Telford didn't expect to be called up"Whatever it takes...

Orioles notes Patti Singer of the Rochester Democrat & Chronicle contributed to this article.

August 27, 1991|By Kent Baker

Telford didn't expect to be called up

"Whatever it takes," he said. "It's just good to be back."

Rhodes more settled

Tonight will be the home debut of highly touted Arthur Rhodes, and he hopes to be "a little more settled" than he was at Texas last week.

In his first major-league start, Rhodes wild-pitched two runs home and allowed three in four innings to the Rangers.

"I've never been that nervous before out there," he said. "My mom and dad were there, and you're always nervous the first time. I'll be calmed down."

"That's the biggest thing he has to do," said manager John Oates. "Even at that, he kept us in the ball game at Texas."

Pitching at Memorial Stadium will be nothing new for Rhodes. Last season as a member of the Frederick Keys, he beat the Peninsula Pilots here, 8-1, striking out nine batters in seven innings.

"I was kind of surprised I came up," said Rhodes. "I thought maybe the beginning of September. But I didn't have my mind set about going to Rochester one way or another."

Rhodes came directly to the Orioles from the Class AA Hagerstown Suns, who are headed for the Eastern League playoffs.

"I hope they win," he said. "I'd like to get another [championship] ring."

Mesa's problem minor

The inflamed elbow that sent Mesa to the disabled list has been bothering him since last month, but Mesa has pitched through the trouble.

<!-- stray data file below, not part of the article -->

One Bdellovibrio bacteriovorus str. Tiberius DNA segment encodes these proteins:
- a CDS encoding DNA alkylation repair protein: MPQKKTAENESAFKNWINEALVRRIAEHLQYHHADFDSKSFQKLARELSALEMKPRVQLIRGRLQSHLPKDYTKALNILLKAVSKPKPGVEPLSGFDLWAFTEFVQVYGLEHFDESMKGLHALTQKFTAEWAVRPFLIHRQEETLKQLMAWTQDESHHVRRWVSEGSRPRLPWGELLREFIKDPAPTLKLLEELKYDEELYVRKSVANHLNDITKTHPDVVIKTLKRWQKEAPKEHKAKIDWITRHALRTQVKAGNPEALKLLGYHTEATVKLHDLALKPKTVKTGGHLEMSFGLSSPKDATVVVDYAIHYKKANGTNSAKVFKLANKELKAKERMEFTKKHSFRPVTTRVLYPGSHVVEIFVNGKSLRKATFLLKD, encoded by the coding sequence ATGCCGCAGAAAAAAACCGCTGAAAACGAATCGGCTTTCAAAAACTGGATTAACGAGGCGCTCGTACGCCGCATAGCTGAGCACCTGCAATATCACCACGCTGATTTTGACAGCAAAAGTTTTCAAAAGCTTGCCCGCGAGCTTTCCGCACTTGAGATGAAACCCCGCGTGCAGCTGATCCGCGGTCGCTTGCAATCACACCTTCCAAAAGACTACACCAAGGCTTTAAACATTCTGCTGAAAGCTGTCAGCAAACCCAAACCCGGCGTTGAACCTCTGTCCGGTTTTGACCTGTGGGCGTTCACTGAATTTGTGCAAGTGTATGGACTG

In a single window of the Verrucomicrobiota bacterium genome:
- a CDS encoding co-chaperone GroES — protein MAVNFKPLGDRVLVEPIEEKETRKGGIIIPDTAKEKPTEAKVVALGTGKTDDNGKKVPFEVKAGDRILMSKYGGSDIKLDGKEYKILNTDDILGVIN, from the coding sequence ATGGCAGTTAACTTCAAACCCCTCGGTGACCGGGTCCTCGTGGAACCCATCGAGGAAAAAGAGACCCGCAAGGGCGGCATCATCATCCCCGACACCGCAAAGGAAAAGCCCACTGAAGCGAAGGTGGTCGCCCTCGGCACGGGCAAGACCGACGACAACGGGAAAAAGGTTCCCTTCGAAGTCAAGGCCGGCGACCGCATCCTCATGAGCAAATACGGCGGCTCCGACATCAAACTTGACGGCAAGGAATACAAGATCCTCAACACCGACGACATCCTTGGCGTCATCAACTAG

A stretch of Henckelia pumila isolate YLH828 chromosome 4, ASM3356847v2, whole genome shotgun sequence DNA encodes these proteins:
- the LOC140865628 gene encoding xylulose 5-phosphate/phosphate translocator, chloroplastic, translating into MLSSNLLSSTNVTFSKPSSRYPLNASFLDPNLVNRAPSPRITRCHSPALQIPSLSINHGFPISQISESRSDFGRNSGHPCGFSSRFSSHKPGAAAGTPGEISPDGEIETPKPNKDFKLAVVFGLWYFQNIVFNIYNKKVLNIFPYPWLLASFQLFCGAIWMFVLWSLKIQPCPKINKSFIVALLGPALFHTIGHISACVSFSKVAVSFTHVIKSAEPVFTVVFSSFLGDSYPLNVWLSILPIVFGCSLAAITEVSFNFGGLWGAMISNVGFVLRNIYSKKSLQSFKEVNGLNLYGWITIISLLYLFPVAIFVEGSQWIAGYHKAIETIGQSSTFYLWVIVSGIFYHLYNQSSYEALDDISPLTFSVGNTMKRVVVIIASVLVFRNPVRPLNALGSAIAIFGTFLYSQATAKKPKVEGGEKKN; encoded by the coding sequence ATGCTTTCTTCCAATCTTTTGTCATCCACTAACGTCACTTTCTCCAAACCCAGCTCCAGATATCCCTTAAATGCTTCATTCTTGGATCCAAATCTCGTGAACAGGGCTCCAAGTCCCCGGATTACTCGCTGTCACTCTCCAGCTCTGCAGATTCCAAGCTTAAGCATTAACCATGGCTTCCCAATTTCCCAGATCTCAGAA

"The last time I pitched in Rochester I went eight innings and through a rain delay," said Mesa. "It was there then, but I could pitch."

The disabling was made retroactive to Aug. 21, so Mesa may miss only two starts.

"The doctor doesn't think it's anything serious," he said. "It's a little better today."

Mercedes suspended

International League president Randy Mobley suspended Luis Mercedes for the remainder of the season after the Rochester outfielder threw his batting helmet at a Syracuse Chiefs player Saturday.

"There's no question the punishment that's been levied is severe," Mobley said. "I would be the first to acknowledge that. I would hope it's severe enough to get the point across that it's not something we can tolerate."

The Orioles have not yet decided what action they will take, and if it would affect a September call-up, assistant general manager Doug Melvin said.

The incident took place in the fifth inning, when Mercedes was returning to the Red Wings third-base-side dugout at Syracuse's MacArthur Stadium. Mercedes stopped in front of Chiefs third baseman Tom Quinlan. It appeared Mercedes was responding to a comment, and after the two exchanged words, Mercedes threw his batting helmet into Quinlan's face.

Quinlan sustained a fractured tooth.

"Luis is extremely remorseful, not only to the people of Syracuse, but to the people of Rochester," Mercedes' agent, Michael Powers, said. He said Mercedes has written apologies to Quinlan and the Chiefs' management.

Mercedes was second in the IL in batting with a .334 average, 11 points behind Syracuse's Derek Bell.


The trade-rumor mill is grinding again, with Joe Orsulak the focal point. "Very seldom is a player untouchable," said Oates. "If someone comes up with an offer, you've got to listen." But the Orioles do not appear ready to trade Orsulak, who entered last night with a 21-game hitting streak, 1 shy of the club record. He was not in the starting lineup. . . . The Blue Jays could be the first team to draw more than 4 million fans at home this season. They are at 3,297,217 through 67 dates at SkyDome and need to average slightly more than 50,000 a game through the final 14.

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